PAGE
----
Clayton J. Callahan- Author

I am Clayton Callahan. I write novels I design games. I hang out. I do nerdy things at science fiction conventions, and I’ve worked in a lot of jobs that required me to wear uniforms and carry guns.

As I am a college educated suburbanite, of course, I have a blog. This is a place to share what I find intriguing, stimulating and cool in the world of science fiction, gaming and things related to that stuff.

I hope you find what thrills you here.



Where Does Art Happen?

The image above depicts synapses firing. As all human thought is electrical in nature, tiny sparks between nerve clusters carry our brain’s orders to the rest of our body and communicate within our minds. I know this is simple high school level biology and the textbooks go into a lot more detail, but what does that mean for art?

Have you ever looked at a noted painting, or read a famous book and thought to yourself, “Whoever thought this crap was any good?” Well, folks, so have I. The great film masterpiece Citizen Cain bored the hell out of me, the art of Hieronymous Bosh never impressed me, and don’t get me started on The Good Earth by Peral S. Buck. However, I absolutely love the movie Hale Ceasar, Think Bill Watterson’s Calvin & Hobbs to be a work of genius, and can go on and on about Ray Bradbury’s The Martian Chronicles. SO what’s going on here?

My theory is that art does not happen in the studio. Whatever the medium, be it writing, painting, or whatever, the studio is simply not where the action is. True, the artist creates in the studio (or at the writer’s desk), but art doesn’t actually happen there. No, it happens when the art meats the audience and that electric connection happens.

Art, therefore, can not exist in a sterile box. The great unpublished novel that the frustrated writer shoves into a box and shows no one will never become art. Only when the spark jumps from the page to the reader is art created. Perhaps there is an audience for every artist, and I certainly would like to think so. But if that is the case, some audiences are definitely smaller than others. Tastes vary widely and that is as it should be. As an audience member, I’ve often struggled to find art that thrilled me. And as an artist, I’ve struggled to find a large audience to appreciate my work.

But I’ve also been told by many that they felt joy at reading my work, even when writing it was a toil to me. If that’s the case, I can smile and rest assured, confident that I have accomplished my mission. I have created art.

By Clayton J. Callahan

RIP Stan Lee

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Stan Lee was once quoted as saying, “the greatest superpower is luck” and he went on to say he considered himself very lucky. I must agree. He was lucky to do what he loved for a living and to go on living for so long. At 95 one can hardly say his life was tragically cut short, however, there’s a lot more to living than a number. Living is friends. Living is family. Living is love. And Stan Lee certainly did a lot of living.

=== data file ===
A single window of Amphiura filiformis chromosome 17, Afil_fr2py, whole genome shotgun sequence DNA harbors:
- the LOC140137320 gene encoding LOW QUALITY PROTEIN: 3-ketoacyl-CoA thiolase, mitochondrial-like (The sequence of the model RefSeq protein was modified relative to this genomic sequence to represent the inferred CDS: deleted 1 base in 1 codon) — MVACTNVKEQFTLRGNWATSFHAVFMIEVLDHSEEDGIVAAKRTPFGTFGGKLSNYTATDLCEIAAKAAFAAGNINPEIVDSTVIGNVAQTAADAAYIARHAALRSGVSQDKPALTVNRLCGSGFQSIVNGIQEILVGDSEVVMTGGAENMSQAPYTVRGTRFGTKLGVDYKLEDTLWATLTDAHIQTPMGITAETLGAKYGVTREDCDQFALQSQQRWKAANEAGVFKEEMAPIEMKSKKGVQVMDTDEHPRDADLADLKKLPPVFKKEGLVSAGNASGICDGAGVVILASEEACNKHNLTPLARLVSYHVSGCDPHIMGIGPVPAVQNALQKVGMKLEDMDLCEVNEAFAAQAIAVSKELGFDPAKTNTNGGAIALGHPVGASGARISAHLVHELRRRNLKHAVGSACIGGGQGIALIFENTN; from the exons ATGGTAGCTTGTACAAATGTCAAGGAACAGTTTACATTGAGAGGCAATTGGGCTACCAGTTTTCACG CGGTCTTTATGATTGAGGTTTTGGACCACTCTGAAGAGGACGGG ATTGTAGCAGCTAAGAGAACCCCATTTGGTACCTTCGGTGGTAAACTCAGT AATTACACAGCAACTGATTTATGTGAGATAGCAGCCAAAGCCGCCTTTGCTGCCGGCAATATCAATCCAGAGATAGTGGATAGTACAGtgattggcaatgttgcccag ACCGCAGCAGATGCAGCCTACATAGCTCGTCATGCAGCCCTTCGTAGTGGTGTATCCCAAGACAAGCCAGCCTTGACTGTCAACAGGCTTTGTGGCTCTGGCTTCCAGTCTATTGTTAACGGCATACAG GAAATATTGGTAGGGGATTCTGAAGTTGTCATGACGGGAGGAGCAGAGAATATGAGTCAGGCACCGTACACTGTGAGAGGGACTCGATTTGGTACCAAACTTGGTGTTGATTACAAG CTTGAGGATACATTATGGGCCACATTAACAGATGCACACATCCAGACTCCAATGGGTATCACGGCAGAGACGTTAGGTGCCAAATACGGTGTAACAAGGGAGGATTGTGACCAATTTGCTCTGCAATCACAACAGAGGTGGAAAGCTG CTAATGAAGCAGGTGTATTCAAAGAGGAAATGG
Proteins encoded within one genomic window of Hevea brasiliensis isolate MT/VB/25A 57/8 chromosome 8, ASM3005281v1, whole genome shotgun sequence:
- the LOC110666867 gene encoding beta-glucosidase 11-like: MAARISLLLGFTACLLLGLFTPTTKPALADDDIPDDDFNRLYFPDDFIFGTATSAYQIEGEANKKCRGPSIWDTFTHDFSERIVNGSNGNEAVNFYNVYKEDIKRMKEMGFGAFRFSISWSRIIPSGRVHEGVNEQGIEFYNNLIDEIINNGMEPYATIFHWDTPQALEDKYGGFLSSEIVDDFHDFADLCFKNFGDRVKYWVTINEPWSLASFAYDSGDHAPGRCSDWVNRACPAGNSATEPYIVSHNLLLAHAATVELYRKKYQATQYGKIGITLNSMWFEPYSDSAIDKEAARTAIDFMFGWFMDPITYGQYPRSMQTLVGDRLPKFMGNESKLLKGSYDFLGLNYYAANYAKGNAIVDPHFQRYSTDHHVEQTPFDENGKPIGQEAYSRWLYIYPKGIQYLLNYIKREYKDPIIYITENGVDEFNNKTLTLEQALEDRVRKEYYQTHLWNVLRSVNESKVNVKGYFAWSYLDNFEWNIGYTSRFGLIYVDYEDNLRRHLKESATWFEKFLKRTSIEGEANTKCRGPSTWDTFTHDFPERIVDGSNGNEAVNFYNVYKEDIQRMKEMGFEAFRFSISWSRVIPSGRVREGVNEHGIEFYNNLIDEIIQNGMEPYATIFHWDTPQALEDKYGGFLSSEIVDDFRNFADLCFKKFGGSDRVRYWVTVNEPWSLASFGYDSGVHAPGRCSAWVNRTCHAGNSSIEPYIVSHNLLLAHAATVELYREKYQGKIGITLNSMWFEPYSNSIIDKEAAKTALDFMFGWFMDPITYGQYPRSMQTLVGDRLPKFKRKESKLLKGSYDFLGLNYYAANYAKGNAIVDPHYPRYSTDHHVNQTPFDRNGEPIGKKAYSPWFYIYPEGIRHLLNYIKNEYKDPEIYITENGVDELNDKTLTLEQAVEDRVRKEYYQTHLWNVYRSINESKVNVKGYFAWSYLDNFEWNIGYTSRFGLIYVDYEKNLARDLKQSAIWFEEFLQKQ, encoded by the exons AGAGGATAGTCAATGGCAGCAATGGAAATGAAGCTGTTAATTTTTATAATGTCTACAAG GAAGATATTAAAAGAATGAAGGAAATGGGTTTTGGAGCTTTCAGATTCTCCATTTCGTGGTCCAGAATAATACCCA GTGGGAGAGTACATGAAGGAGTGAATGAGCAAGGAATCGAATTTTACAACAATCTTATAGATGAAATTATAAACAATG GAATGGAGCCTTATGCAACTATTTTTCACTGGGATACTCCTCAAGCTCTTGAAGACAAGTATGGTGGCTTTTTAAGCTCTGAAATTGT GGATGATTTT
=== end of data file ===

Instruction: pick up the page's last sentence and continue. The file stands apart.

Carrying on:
Rest in peace you beautiful nerd.

Another Year Another Orycon

This past weekend, I had the pleasure of attending the 40th annual Orycon convention in Jenson Beach, Oregon.

I got to play some wargames with some great folks, dress up in my steampunk best with my favorite gal, and even met “Captain Kangaroo.” On the whole, a great weekend, as usual.

I’ve lived in Oregon for over ten years now, having come straight from Iraq at the end of my longest deployment. Since then, I’ve only skipped one of these conventions, and that was because the Uncle Sam sent my butt back to “the sandbox” for another fun-filled trip. In all that time, Orecon has changed hotels twice but never failed to keep its charm. It’s a smaller, writer based convention. Not as loud or attention-getting as a Comicon event. This is where you can just hang out in the con-suite and shoot the bull with other writers and fans about science fiction, fantasy, and all that nerdy jazz.

I’m pleased to say, the con is doing quite well for an event of forty years old attendance wise. We had to get a room at the hotel across the street due to lack of room availability and we were certainly not alone. If you’re a fan of any kind of geekery, I suggest you look for one of these smaller, more intimate conventions in your area. Always a good time and thus, always worth it.

By Clayton J. Callahan

Three Little Books: Traveller The Breakthrough RPG

When I was but a lad of thirteen, there was this new game that everyone was talking about…and then there was this other game that fired my imagination.

The year was 1980, and the game everyone was talking about was Dungeons & Dragons. And according to who you asked, it was a harmless and fun imaginative past-time or the first gear shift on the highway to Hell (spoiler, it wasn’t Satanic in the slightest). However, the game that I discovered in D&D‘s shadow was a little gem called Traveller.

Always a greater fan of things science fiction over the sword and sorcery stuff, I picked up my first set of “three little books” Traveller at the Black Forest Hobby Shop in Kettering, Ohio and was off to other stars in light seconds.